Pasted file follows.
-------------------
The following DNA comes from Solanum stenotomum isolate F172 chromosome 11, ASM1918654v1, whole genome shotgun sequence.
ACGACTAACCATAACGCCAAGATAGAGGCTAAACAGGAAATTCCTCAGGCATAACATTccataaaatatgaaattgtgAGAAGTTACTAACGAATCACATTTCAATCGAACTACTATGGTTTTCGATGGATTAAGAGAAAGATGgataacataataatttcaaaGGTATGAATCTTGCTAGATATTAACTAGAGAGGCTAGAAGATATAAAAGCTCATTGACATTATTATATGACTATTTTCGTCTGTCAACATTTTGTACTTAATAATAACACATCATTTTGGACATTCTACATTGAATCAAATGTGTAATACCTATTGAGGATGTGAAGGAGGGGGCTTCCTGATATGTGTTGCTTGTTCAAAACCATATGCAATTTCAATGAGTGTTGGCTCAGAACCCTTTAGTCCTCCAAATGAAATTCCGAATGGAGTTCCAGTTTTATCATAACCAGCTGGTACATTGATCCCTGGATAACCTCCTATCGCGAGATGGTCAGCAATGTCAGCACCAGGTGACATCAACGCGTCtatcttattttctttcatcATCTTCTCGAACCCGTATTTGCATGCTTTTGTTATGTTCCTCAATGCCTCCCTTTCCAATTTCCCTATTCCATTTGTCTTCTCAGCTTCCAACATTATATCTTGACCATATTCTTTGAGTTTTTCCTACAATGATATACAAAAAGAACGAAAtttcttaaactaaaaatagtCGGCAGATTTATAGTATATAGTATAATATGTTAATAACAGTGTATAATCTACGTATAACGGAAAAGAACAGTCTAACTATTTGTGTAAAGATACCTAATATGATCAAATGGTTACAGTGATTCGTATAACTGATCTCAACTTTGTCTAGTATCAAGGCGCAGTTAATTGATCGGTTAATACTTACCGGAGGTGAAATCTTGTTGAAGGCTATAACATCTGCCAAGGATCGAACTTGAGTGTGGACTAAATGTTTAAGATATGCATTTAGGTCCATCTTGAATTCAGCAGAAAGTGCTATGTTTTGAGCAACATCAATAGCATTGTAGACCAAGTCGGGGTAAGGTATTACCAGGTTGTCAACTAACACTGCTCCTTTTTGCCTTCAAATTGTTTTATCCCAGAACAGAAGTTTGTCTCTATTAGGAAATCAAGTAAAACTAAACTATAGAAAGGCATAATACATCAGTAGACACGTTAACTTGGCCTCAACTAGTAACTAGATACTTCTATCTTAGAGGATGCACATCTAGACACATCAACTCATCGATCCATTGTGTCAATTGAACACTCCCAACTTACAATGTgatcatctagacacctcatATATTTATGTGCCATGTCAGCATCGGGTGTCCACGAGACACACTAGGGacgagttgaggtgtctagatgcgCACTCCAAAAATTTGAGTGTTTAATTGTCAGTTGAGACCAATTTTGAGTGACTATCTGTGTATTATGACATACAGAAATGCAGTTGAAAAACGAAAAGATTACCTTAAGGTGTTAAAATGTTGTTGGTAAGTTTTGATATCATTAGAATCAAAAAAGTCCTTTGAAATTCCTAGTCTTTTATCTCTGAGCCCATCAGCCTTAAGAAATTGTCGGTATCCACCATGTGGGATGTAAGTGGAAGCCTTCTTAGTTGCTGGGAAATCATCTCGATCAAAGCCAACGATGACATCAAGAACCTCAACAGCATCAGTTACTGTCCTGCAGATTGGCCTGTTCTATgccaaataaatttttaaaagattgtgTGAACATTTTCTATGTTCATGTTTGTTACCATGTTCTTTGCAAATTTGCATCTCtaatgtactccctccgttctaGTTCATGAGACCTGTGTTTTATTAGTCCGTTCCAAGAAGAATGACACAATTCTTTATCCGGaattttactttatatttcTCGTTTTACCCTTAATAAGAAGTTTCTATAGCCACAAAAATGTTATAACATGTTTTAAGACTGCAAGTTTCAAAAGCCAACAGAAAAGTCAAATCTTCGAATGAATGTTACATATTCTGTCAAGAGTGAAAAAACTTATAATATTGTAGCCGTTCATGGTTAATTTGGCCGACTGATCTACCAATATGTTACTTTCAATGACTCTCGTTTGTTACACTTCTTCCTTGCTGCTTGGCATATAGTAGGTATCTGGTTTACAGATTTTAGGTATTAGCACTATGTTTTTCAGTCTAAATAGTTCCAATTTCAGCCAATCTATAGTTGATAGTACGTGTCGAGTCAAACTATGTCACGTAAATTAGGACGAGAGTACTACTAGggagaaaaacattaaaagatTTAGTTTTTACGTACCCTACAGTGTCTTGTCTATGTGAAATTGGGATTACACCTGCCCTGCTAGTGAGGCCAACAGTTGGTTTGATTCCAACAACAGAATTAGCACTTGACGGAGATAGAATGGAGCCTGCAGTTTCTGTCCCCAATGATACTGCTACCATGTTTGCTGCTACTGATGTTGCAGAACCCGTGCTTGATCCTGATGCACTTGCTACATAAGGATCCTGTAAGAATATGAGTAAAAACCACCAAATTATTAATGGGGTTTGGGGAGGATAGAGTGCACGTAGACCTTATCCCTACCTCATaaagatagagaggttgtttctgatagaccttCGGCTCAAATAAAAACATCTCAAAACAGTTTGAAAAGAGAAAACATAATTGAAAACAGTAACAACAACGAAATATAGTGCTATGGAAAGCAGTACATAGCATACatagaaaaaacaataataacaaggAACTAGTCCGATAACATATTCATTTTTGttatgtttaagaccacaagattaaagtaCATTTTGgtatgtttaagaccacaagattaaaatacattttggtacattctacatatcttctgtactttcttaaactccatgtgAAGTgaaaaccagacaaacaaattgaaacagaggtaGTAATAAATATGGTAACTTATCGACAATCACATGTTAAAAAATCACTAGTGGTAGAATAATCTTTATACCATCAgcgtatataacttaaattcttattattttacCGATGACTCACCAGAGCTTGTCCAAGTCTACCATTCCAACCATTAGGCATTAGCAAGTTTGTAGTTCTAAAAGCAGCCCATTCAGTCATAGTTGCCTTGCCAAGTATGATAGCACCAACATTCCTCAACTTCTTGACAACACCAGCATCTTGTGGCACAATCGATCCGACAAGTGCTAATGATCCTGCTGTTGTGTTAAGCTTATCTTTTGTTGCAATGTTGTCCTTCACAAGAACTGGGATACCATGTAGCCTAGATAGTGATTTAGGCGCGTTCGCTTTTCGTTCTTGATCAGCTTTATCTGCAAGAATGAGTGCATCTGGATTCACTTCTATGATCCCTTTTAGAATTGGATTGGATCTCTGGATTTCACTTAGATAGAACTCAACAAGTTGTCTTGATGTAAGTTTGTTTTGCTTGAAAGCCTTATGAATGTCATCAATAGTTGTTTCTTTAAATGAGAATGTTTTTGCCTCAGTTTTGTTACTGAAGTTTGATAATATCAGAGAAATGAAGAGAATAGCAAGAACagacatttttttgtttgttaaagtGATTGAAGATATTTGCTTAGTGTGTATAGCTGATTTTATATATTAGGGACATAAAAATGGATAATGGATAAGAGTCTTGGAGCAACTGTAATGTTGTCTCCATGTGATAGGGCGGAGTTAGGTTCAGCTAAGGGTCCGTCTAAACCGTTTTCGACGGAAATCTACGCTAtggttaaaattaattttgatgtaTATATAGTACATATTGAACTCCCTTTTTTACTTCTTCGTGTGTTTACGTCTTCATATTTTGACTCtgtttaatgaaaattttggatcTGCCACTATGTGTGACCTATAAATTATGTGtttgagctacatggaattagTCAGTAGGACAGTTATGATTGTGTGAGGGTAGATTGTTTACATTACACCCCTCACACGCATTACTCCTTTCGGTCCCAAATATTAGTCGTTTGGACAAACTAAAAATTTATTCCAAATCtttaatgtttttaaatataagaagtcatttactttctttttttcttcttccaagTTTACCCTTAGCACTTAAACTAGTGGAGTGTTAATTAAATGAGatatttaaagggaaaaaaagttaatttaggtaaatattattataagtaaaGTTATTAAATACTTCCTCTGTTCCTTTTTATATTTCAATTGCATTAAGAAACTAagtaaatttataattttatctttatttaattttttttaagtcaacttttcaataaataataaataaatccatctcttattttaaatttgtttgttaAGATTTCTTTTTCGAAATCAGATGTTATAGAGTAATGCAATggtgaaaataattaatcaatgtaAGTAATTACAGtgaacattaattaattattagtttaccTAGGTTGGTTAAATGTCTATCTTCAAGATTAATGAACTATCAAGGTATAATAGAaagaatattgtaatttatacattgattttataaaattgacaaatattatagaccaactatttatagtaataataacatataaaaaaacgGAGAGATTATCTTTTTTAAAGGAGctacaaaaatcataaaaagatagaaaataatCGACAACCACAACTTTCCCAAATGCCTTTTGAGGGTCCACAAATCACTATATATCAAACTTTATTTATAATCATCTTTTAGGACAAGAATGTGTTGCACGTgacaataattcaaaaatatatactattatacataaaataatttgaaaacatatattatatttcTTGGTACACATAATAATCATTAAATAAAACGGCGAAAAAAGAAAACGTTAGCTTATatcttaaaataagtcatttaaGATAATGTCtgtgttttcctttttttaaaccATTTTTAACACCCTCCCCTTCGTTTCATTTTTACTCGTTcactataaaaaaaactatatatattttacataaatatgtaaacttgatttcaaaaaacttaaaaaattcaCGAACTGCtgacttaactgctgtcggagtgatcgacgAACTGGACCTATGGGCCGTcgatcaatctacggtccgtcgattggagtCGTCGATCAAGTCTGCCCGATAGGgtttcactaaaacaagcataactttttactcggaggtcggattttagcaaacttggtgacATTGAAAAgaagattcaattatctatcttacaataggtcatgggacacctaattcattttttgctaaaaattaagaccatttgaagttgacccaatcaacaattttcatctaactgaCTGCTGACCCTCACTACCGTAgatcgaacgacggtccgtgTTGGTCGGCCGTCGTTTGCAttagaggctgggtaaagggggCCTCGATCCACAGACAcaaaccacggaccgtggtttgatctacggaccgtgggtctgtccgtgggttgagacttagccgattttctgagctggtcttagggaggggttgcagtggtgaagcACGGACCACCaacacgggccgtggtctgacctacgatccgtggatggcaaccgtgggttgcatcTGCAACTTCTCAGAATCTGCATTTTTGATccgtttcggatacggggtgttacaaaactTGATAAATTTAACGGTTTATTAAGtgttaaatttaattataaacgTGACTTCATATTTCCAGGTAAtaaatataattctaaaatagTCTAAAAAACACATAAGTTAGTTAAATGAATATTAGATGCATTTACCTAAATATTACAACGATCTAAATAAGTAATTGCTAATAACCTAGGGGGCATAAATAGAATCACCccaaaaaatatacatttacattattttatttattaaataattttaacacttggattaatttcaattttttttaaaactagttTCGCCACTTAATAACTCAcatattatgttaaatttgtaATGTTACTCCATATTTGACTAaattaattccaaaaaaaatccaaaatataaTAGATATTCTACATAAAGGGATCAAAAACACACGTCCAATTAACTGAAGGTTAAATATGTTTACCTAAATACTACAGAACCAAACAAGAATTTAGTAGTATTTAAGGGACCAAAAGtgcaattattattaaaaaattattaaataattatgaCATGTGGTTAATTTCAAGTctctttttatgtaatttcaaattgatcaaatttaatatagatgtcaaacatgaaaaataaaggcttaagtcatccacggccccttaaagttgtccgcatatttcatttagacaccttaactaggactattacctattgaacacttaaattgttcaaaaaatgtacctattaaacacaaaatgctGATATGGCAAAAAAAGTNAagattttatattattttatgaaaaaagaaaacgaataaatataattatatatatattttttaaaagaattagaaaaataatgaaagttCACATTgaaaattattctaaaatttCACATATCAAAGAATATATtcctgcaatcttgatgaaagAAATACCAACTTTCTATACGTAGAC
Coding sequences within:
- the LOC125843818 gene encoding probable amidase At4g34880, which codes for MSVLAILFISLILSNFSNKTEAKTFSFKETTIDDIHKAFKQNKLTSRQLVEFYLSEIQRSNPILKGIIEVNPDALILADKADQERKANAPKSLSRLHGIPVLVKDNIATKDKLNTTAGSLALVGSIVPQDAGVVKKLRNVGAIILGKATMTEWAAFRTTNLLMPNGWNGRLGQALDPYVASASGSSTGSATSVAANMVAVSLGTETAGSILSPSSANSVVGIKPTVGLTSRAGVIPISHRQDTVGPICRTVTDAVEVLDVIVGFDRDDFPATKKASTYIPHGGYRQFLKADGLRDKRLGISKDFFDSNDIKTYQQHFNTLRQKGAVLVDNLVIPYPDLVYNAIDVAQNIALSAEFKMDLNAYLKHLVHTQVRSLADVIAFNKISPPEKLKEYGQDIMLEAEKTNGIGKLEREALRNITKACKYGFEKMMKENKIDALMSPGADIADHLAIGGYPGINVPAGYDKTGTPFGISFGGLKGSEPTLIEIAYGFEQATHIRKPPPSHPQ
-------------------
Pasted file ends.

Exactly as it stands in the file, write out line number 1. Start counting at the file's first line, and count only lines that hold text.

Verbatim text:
The following DNA comes from Solanum stenotomum isolate F172 chromosome 11, ASM1918654v1, whole genome shotgun sequence.